In July 2014, it was announced that a separate film project, a cartoon special based on the attraction and animated by Gris Grimly, was being developed in honor of the 45th anniversary. It was to be aired on the Disney Channel and Disney XD,[16] but was cancelled.[17]

On August 28, 2020, it was announced that a new live action adaptation was in the works with writer Katie Dippold. Dan Lin and Jonathan Eirich will be producing the new adaptation.[18]

See alsoEdit


  1. ^ "The Haunted Mansion (PG)". British Board of Film Classification. December 2, 2003. Retrieved October 12, 2016.
  2. ^ a b c "The Haunted Mansion". Box Office Mojo. Retrieved July 7, 2010.
  3. ^ "The Haunted Mansion (2003)". Rotten Tomatoes. Fandango. Retrieved November 27, 2016.
  4. ^ "The Haunted Mansion Reviews". Metacritic. CBS Interactive. Retrieved November 27, 2016.
  5. ^ "CinemaScore". Archived from the original on February 6, 2018.
  6. ^ Radish, Christina (July 27, 2010). "SDCC2010: Guillermo del Toro Interview DON'T BE AFRAID OF THE DARK; Plus Info on THE HAUNTED MANSION, FRANKENSTEIN and HELLBOY". Collider. Retrieved July 29, 2010.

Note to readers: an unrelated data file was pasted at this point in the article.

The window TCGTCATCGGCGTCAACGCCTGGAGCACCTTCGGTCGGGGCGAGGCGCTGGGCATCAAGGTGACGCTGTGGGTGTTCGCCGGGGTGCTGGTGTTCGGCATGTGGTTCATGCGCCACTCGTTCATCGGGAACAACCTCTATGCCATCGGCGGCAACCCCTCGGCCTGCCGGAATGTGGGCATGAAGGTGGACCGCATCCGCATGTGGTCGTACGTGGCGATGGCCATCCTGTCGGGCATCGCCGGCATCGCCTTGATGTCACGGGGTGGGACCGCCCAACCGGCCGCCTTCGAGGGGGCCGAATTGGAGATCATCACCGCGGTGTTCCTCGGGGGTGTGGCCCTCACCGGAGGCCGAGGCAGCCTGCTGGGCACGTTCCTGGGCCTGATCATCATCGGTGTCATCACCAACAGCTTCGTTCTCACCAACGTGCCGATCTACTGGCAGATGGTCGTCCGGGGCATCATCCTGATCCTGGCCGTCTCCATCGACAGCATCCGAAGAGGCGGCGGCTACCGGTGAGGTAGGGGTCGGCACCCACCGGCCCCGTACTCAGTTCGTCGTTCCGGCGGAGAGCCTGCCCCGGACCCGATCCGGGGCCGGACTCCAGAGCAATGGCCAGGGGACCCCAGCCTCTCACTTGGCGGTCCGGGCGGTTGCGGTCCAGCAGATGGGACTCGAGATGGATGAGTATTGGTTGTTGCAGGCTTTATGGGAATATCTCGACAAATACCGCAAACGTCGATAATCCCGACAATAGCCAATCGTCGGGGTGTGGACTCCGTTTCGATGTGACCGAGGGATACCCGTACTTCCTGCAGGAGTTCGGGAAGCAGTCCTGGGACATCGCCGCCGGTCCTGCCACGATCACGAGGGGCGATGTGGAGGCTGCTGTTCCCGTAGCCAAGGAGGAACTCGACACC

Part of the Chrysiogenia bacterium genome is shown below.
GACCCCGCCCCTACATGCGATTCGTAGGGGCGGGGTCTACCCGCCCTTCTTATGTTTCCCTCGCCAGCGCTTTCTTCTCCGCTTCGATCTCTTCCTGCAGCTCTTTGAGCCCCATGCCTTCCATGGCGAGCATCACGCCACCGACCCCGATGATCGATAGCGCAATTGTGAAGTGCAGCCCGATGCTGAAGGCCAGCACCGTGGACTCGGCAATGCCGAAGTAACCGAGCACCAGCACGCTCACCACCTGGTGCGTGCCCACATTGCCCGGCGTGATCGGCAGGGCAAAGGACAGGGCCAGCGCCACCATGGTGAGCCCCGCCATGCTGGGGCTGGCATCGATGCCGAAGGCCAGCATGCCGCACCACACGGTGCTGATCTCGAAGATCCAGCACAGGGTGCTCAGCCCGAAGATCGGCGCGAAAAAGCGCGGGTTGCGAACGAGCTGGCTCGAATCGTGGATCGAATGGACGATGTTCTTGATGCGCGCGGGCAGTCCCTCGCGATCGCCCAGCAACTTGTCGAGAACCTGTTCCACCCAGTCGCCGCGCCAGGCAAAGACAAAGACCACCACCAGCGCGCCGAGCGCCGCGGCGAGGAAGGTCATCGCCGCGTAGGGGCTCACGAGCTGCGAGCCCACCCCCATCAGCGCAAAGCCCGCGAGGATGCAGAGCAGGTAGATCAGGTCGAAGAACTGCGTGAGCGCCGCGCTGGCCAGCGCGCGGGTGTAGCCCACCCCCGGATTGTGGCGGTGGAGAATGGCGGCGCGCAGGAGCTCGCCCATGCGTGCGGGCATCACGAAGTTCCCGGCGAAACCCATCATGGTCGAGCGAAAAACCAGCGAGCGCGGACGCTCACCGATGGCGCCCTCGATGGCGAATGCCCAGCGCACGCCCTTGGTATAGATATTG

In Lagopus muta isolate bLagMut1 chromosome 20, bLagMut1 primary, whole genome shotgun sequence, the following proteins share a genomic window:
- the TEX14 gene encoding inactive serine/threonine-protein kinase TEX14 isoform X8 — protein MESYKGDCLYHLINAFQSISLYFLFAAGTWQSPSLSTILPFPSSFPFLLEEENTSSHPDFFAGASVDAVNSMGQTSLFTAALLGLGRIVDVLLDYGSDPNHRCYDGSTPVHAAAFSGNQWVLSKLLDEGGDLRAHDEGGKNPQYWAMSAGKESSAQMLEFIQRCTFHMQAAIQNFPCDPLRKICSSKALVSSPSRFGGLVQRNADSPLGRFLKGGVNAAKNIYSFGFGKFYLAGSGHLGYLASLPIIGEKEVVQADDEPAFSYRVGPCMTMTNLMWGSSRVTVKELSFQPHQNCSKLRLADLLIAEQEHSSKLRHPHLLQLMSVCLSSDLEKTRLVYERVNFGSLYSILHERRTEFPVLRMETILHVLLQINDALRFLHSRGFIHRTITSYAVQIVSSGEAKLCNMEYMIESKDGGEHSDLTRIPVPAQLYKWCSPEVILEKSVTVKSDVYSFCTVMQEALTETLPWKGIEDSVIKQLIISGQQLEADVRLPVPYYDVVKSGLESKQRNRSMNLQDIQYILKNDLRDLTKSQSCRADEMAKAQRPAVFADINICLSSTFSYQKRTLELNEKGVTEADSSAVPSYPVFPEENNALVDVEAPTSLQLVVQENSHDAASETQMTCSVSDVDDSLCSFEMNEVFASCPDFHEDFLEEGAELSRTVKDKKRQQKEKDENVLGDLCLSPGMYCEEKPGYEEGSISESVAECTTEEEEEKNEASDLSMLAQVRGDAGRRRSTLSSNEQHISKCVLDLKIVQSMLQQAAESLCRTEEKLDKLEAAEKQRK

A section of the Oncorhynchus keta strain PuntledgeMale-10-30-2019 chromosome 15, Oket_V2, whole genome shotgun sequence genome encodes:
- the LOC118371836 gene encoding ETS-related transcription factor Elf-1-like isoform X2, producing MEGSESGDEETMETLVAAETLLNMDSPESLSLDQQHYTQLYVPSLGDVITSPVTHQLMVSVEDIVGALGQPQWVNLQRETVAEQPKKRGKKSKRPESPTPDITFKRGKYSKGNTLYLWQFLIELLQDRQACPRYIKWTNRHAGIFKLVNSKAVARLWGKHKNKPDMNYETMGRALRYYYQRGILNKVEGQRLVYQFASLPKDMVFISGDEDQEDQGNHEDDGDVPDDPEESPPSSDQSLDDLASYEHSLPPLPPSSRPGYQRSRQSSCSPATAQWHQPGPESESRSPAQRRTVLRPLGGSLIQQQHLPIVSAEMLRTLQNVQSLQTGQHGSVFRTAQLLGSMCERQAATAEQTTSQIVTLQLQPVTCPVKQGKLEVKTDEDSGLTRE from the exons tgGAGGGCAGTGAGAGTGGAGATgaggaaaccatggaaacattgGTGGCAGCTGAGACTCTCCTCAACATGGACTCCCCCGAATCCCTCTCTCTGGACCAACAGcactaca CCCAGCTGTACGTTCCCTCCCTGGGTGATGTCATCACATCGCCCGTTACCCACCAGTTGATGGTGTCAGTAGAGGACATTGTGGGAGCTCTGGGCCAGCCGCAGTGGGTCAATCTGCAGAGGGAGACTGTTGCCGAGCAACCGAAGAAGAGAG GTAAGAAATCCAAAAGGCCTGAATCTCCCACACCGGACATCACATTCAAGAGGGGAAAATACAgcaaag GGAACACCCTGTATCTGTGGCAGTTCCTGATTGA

7. ^ a b Schwartz, Terri (July 24, 2010). "Guillermo Del Toro Dishes On 'Haunted Mansion' Remake". MTV. Retrieved July 25, 2010.
  8. ^ Warmoth, Brian (July 22, 2010). "'Tron Legacy' Stars Get Comic-Con Crowd Involved In The Movie". MTV. Retrieved July 25, 2010.
  9. ^ Armstrong, Josh (May 14, 2012). "Jason Surrell assembles The Art of Marvel's The Avengers". Archived from the original on May 21, 2012. Retrieved June 21, 2012.
  10. ^ "Del Toro Talks "Mansion" & "Madness"".
  11. ^ "Guillermo del Toro Talks HAUNTED MANSION and His Love of HARRY POTTER".
  12. ^ Guillermo del Toro Gives Updates on JUSTICE LEAGUE DARK and HAUNTED MANSION; Confirms He Won't Direct HAUNTED MANSION
  13. ^ McNary, Dave (April 9, 2015). "Ryan Gosling to Star in Guillermo del Toro's 'Haunted Mansion'". Variety.
  14. ^ Marshall, Rick (September 4, 2016). "'The Jungle Book' producer on talking animals, 'The Rocketeer' sequel, and Del Toro's 'Haunted Mansion'". Digital Trends.
  15. ^ Taylor, Drew (August 8, 2019). "'Scary Stories to Tell in the Dark' Producer Guillermo del Toro Says His 'Haunted Mansion' Movie with Ryan Gosling Was Going to Happen". Moviefone.
  16. ^ "Haunted Mansion Attraction Inspires Spooky Animated Special".
  17. ^
  18. ^ Kit, Borys (August 28, 2020). "'Haunted Mansion' Movie in the Works With Writer Katie Dippold (Exclusive)". The Hollywood Reporter. Retrieved August 28, 2020.

External linksEdit